The seasonality and unpredictability of environmental conditions at high altitudes and latitudes govern the life cycle patterns of organisms giving rise to stresses that cause dead or development of specific adaptations. Ice formation is a major variable affecting survival of both freshwater fauna and fauna inhabiting lichens, mosses and leaf litter. Tardigrades occupy a wide range of niches in marine, freshwater and terrestrial environments. The highest number of species is found in terrestrial habitats thanks to their ability to enter anhydrobiosis and cryobiosis. The cryobiotic ability of tardigrade species from polar regions is well known. Consequently, we focused our research on the ability to survive freezing in active hydrated state using seven tardigrade species differing in phylogenetic position and collected at various altitudes and from different habitats in a temperate area. Replicates were cooled at different cooling rates (from 0.31 °C min-1 to 3.26 °C min-1). Even though the final survival and the time required by animals to recover active life were both inversely related to the cooling rates, highly significant interspecific differences were found. Species survival ability ranges from excellent to none. Species living in xeric habitats withstand freezing better than those living in hygrophilous habitats, while true limnic species do not exhibit cryobiotic capabilities. The ability to withstand freezing seems linked to the anhydrobiotic ability. The difference in cryptobiotic performance among tardigrade species seems more influenced by selective pressures linked to local adaptation to habitat characteristics than by phylogenetic relationships.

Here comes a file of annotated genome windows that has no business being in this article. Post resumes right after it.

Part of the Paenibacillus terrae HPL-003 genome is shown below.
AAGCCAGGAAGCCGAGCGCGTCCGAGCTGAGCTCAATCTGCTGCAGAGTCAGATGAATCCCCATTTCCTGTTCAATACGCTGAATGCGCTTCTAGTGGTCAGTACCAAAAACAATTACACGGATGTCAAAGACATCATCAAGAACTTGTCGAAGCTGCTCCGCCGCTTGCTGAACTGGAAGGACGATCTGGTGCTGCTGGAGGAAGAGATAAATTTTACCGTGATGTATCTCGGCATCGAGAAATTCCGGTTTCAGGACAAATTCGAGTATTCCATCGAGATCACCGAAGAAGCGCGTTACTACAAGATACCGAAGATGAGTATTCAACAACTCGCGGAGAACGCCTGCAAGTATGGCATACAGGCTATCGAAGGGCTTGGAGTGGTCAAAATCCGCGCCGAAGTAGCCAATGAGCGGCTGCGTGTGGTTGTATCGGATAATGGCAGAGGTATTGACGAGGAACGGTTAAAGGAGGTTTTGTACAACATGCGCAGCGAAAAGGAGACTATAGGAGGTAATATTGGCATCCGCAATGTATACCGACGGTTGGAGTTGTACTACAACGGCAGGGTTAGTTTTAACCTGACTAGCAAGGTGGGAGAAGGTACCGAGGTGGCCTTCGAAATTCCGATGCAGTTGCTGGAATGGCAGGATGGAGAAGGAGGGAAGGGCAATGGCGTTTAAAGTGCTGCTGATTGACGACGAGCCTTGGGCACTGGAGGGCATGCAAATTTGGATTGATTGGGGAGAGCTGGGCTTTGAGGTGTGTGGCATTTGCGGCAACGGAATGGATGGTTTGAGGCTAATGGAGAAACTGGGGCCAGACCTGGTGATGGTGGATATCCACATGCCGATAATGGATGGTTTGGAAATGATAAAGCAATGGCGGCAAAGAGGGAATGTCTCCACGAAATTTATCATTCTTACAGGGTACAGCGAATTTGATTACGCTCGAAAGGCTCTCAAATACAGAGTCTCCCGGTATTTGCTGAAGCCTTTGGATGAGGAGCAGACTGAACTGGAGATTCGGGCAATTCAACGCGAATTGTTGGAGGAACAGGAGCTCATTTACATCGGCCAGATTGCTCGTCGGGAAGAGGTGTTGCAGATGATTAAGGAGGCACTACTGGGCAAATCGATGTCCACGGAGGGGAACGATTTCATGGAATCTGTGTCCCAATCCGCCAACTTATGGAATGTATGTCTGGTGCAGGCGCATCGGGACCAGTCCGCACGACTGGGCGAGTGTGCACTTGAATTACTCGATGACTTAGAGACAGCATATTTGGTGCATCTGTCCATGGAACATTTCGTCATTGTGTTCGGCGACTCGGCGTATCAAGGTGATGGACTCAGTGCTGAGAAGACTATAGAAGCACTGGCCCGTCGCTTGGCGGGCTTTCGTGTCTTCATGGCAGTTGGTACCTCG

Survival of freezing by hydrated tardigrades inhabiting terrestrial and freshwater habitats / Guidetti, Roberto; Altiero, Tiziana; Bertolani, Roberto; Grazioso, Pasqualina; Rebecchi, Lorena. - In: ZOOLOGY. - ISSN 0944-2006. - STAMPA. - 114:(2011), pp. 123-128. [10.1016/j.zool.2010.11.005]